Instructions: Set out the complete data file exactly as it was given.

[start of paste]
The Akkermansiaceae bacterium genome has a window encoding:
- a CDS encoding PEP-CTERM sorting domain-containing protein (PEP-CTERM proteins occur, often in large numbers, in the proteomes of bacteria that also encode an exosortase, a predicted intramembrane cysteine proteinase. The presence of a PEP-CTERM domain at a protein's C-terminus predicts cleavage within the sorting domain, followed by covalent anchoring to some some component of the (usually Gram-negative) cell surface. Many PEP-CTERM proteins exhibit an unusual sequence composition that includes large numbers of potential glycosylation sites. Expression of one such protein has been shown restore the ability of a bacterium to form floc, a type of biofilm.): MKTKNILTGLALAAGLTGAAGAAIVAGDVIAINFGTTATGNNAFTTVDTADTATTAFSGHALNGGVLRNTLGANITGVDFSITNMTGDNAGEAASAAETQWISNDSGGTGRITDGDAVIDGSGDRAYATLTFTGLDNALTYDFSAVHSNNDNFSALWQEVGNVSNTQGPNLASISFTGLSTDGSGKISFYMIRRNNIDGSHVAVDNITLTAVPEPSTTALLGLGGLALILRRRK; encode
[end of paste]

The Akkermansiaceae bacterium genome has a window encoding:
- a CDS encoding PEP-CTERM sorting domain-containing protein (PEP-CTERM proteins occur, often in large numbers, in the proteomes of bacteria that also encode an exosortase, a predicted intramembrane cysteine proteinase. The presence of a PEP-CTERM domain at a protein's C-terminus predicts cleavage within the sorting domain, followed by covalent anchoring to some some component of the (usually Gram-negative) cell surface. Many PEP-CTERM proteins exhibit an unusual sequence composition that includes large numbers of potential glycosylation sites. Expression of one such protein has been shown restore the ability of a bacterium to form floc, a type of biofilm.): MKTKNILTGLALAAGLTGAAGAAIVAGDVIAINFGTTATGNNAFTTVDTADTATTAFSGHALNGGVLRNTLGANITGVDFSITNMTGDNAGEAASAAETQWISNDSGGTGRITDGDAVIDGSGDRAYATLTFTGLDNALTYDFSAVHSNNDNFSALWQEVGNVSNTQGPNLASISFTGLSTDGSGKISFYMIRRNNIDGSHVAVDNITLTAVPEPSTTALLGLGGLALILRRRK; encode